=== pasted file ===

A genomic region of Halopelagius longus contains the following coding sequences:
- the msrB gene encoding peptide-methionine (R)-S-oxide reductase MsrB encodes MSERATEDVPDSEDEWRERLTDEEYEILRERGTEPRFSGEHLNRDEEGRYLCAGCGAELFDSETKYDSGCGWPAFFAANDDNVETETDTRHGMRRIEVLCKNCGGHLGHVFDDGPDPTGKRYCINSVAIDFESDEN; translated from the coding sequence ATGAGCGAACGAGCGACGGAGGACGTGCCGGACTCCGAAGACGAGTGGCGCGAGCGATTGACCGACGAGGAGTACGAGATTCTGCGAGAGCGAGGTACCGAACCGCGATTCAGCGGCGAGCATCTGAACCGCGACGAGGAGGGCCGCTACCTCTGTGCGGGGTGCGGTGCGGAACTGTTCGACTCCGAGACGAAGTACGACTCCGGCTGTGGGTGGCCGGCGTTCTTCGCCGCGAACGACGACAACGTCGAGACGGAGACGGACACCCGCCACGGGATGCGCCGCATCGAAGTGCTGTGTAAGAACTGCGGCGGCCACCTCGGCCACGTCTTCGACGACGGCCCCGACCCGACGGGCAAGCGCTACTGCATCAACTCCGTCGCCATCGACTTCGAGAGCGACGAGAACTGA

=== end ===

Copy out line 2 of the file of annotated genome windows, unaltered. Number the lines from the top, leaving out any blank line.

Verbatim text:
- the msrB gene encoding peptide-methionine (R)-S-oxide reductase MsrB encodes MSERATEDVPDSEDEWRERLTDEEYEILRERGTEPRFSGEHLNRDEEGRYLCAGCGAELFDSETKYDSGCGWPAFFAANDDNVETETDTRHGMRRIEVLCKNCGGHLGHVFDDGPDPTGKRYCINSVAIDFESDEN; translated from the coding sequence ATGAGCGAACGAGCGACGGAGGACGTGCCGGACTCCGAAGACGAGTGGCGCGAGCGATTGACCGACGAGGAGTACGAGATTCTGCGAGAGCGAGGTACCGAACCGCGATTCAGCGGCGAGCATCTGAACCGCGACGAGGAGGGCCGCTACCTCTGTGCGGGGTGCGGTGCGGAACTGTTCGACTCCGAGACGAAGTACGACTCCGGCTGTGGGTGGCCGGCGTTCTTCGCCGCGAACGACGACAACGTCGAGACGGAGACGGACACCCGCCACGGGATGCGCCGCATCGAAGTGCTGTGTAAGAACTGCGGCGGCCACCTCGGCCACGTCTTCGACGACGGCCCCGACCCGACGGGCAAGCGCTACTGCATCAACTCCGTCGCCATCGACTTCGAGAGCGACGAGAACTGA